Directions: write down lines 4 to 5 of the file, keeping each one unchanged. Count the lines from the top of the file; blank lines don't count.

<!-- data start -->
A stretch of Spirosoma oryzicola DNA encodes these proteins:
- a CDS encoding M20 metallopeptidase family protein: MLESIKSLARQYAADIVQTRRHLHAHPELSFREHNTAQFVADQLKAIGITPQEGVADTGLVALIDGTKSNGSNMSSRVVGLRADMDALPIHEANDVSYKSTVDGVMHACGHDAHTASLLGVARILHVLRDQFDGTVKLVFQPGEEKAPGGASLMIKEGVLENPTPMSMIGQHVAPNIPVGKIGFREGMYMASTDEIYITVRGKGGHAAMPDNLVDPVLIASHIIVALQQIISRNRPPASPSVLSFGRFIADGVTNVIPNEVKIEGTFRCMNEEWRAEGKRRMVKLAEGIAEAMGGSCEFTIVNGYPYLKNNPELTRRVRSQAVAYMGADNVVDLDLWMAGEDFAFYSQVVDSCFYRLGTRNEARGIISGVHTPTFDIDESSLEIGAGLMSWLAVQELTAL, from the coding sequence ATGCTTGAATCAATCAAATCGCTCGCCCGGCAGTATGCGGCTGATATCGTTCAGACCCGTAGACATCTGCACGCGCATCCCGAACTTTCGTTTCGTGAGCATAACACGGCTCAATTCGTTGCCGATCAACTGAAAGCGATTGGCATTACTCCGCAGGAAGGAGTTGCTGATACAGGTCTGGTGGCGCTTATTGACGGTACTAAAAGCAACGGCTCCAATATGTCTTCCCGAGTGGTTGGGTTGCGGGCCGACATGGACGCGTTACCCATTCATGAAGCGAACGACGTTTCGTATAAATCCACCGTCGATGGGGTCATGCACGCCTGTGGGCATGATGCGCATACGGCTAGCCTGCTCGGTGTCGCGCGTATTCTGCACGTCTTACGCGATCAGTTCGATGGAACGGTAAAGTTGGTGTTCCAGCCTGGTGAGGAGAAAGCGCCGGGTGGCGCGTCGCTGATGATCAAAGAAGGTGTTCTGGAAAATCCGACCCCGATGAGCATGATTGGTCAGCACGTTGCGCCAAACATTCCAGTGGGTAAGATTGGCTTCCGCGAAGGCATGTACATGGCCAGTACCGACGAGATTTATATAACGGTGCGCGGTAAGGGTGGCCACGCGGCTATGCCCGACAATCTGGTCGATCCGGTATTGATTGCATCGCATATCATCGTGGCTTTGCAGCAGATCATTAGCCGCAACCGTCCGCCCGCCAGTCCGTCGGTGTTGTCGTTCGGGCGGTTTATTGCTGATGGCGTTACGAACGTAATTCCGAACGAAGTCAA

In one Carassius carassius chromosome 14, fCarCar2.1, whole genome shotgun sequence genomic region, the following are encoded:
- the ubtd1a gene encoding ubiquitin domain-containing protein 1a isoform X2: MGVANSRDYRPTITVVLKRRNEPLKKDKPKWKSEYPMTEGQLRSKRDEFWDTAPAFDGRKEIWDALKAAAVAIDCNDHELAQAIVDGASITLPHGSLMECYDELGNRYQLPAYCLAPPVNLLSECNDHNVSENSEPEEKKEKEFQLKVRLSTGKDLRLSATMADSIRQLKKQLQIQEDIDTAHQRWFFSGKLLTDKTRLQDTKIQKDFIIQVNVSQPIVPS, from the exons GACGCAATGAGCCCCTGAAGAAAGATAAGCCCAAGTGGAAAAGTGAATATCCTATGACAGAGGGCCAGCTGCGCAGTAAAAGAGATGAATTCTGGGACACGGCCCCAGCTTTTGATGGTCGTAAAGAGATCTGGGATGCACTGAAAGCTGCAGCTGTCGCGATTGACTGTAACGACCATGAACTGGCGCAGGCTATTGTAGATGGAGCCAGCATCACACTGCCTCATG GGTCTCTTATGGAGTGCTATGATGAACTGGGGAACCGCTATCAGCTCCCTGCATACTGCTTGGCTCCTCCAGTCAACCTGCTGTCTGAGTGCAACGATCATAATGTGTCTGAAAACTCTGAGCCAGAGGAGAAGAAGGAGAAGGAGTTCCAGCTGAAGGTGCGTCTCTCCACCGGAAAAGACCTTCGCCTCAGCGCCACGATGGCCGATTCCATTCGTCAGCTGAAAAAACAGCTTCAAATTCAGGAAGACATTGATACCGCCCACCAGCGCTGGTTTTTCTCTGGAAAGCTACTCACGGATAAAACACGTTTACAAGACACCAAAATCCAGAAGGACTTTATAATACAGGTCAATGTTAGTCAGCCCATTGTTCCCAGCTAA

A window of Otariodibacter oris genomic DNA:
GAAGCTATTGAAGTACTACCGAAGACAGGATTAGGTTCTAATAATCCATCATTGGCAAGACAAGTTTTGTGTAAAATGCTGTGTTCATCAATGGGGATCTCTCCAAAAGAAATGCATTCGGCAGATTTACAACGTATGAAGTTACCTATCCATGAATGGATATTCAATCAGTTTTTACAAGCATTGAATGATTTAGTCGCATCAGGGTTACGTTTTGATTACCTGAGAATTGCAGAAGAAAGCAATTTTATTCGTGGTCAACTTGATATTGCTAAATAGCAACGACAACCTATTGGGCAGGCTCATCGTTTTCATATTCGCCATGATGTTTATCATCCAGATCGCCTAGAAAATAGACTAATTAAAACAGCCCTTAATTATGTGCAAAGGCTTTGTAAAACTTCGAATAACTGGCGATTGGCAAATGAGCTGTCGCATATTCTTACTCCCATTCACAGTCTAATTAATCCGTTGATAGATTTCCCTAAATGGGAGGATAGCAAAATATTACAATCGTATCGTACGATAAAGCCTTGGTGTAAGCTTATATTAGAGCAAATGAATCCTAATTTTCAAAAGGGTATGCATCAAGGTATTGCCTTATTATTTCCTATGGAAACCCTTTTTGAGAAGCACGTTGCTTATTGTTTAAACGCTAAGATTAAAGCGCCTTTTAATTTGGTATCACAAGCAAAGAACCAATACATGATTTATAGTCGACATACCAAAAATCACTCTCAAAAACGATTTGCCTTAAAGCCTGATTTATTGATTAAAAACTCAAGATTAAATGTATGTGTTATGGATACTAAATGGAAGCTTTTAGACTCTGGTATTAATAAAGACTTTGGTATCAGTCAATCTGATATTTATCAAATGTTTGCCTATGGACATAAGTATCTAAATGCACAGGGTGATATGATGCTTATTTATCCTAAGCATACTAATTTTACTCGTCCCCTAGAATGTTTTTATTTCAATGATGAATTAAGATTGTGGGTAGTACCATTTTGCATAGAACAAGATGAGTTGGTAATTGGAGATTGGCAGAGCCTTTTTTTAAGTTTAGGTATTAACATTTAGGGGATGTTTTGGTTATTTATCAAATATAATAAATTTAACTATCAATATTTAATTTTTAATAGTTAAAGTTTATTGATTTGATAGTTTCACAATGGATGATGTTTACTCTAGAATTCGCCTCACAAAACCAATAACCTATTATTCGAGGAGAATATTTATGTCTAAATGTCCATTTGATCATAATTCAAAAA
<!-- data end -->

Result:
- the ubtd1a gene encoding ubiquitin domain-containing protein 1a isoform X2: MGVANSRDYRPTITVVLKRRNEPLKKDKPKWKSEYPMTEGQLRSKRDEFWDTAPAFDGRKEIWDALKAAAVAIDCNDHELAQAIVDGASITLPHGSLMECYDELGNRYQLPAYCLAPPVNLLSECNDHNVSENSEPEEKKEKEFQLKVRLSTGKDLRLSATMADSIRQLKKQLQIQEDIDTAHQRWFFSGKLLTDKTRLQDTKIQKDFIIQVNVSQPIVPS, from the exons GACGCAATGAGCCCCTGAAGAAAGATAAGCCCAAGTGGAAAAGTGAATATCCTATGACAGAGGGCCAGCTGCGCAGTAAAAGAGATGAATTCTGGGACACGGCCCCAGCTTTTGATGGTCGTAAAGAGATCTGGGATGCACTGAAAGCTGCAGCTGTCGCGATTGACTGTAACGACCATGAACTGGCGCAGGCTATTGTAGATGGAGCCAGCATCACACTGCCTCATG GGTCTCTTATGGAGTGCTATGATGAACTGGGGAACCGCTATCAGCTCCCTGCATACTGCTTGGCTCCTCCAGTCAACCTGCTGTCTGAGTGCAACGATCATAATGTGTCTGAAAACTCTGAGCCAGAGGAGAAGAAGGAGAAGGAGTTCCAGCTGAAGGTGCGTCTCTCCACCGGAAAAGACCTTCGCCTCAGCGCCACGATGGCCGATTCCATTCGTCAGCTGAAAAAACAGCTTCAAATTCAGGAAGACATTGATACCGCCCACCAGCGCTGGTTTTTCTCTGGAAAGCTACTCACGGATAAAACACGTTTACAAGACACCAAAATCCAGAAGGACTTTATAATACAGGTCAATGTTAGTCAGCCCATTGTTCCCAGCTAA

A window of Otariodibacter oris genomic DNA: